## Build the circuit step by step

In order to build the basic circuit described in this chapter, you’ll need the following parts.

### You’ll need these parts:

• 2 red LEDs
• 1 220 ohm resistor (red, red, brown, gold)
• Jumper wires
• Arduino Uno
• USB A-B cable
• Computer with Arduino IDE

This circuit is quite similar to the circuit that we built in Chapter 3. The one difference is that we are not powering the LED from a pin on the Arduino, but from the 5 Volt power bus on the breadboard.

### Build the basic circuit

As we said, there is one major difference in this circuit from the one we built in Chapter 3: we are not connecting it to a digital pin on the Arduino. We are instead going to get power from the power bus on the breadboard. Remember, the power bus is connected by a red jumper to the pin marked 5V (for 5 volts) on the Arduino.

Before we start building, let’s take a look at the block of power and ground pins, There is a pin marked 5V, and also one marked 3.3V, as well as pins marked GND for ground.

While we have been building our circuits using 5V, you can also use 3.3V to build some circuits with components that require less voltage. The 3.3V port works the same as the 5V except it puts out a lower amount of voltage.

Here are the steps to build the circuit:

1. Attach one end of a jumper to the 5V pin on the Arduino, and the other end of the jumper to the power bus on your breadboard (that’s the column marked with a red +)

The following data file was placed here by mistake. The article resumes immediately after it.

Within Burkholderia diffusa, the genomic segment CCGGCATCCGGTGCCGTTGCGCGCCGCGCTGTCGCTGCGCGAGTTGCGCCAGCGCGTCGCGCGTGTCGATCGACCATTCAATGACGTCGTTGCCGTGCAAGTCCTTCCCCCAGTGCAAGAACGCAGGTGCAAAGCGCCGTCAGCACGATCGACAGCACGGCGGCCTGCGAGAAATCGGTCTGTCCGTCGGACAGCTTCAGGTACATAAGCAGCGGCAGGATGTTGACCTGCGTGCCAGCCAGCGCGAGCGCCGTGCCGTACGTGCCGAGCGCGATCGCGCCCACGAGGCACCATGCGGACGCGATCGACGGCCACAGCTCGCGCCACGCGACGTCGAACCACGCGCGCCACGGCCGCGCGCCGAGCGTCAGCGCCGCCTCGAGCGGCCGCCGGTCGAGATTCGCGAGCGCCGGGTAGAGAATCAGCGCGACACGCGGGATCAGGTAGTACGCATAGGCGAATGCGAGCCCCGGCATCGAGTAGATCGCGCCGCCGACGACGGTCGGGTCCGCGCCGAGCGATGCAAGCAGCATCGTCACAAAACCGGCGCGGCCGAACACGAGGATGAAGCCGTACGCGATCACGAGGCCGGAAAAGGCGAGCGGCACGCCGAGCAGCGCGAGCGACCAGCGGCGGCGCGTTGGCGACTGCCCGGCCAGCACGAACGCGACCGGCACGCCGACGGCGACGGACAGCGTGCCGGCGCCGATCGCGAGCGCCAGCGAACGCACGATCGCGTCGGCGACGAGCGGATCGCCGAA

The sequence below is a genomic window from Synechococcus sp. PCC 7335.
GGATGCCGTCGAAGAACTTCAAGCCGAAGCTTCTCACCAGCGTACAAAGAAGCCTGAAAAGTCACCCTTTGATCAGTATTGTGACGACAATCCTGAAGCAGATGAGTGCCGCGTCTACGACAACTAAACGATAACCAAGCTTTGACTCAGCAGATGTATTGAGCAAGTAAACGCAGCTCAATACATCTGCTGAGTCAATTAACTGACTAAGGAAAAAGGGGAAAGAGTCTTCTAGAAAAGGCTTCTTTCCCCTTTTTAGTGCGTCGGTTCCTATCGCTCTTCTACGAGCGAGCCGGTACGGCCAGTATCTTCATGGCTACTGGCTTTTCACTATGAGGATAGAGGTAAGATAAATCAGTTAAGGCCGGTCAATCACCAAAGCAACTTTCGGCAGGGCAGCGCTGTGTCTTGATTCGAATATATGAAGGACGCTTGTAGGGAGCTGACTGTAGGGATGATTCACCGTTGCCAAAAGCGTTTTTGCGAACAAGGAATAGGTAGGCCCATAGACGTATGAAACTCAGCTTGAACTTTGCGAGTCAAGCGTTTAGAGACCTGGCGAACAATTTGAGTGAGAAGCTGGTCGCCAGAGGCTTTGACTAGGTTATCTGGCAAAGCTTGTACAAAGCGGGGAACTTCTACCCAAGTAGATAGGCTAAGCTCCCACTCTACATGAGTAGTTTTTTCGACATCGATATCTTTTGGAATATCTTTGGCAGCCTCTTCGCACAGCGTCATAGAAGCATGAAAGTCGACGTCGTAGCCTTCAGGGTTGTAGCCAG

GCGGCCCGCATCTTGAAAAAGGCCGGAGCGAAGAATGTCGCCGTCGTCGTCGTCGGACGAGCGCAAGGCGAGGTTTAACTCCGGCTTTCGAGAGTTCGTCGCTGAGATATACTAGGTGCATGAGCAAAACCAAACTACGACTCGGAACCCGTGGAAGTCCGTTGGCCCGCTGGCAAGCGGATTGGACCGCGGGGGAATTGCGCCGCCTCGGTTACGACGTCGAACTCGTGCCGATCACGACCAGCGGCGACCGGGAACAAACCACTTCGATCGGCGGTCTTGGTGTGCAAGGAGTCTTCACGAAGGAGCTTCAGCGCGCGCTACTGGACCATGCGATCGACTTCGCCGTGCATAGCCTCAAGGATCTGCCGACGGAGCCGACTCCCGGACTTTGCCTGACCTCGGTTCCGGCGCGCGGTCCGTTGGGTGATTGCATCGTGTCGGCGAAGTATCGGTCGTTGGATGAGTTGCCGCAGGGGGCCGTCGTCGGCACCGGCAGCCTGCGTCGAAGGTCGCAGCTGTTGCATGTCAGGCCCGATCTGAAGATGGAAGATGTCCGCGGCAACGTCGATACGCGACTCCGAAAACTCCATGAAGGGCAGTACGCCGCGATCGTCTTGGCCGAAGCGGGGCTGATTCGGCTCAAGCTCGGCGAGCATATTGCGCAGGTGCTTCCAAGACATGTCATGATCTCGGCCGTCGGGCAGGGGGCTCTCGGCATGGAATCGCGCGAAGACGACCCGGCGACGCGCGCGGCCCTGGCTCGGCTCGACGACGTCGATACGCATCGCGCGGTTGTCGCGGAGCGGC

2. Grab another jumper and attach one end to the GND pin on the Arduino, and the other end to the ground bus on your breadboard (that’s the column marked with the green -).
3. Connect a jumper from the power bus to a row of tie points.
4. Connect one lead of a 220 ohm resistor to the same row of tie points.
5. Connect the anode (long leg) of the LED to the other lead of the resistor.
6. Attach a jumper from the cathode (short leg) of the LED to the ground bus.

When you have the circuit built, use the USB cable to attach your Arduino to your computer. We aren’t going to write a sketch; you’re just using your computer as a power source for the Arduino.

### Debugging the circuit

If your LED lights up when you attach the USB cable to your computer, you can skip to the next page. If not, let’s troubleshoot, or “debug” the circuit.

We learned about debugging in the earlier chapters. It is the process by which you methodically check your project to eliminate any issues that might be causing problems. By eliminating each issue one by one, you can be sure that the circuit should work as described.

Check that power and ground are connected to the breadboard busses and the correct ports on the Arduino.

Check that the LED is oriented correctly (anode connected to resistor that is connected to power, cathode attached to jumper that is attached to ground). Here’s what it should look like:

Check the continuity; the leads of the components that are supposed to be connected need to be in the same row of tie points.

Now that we have our circuit fully functional, let’s discuss how electricity is flowing through the circuit.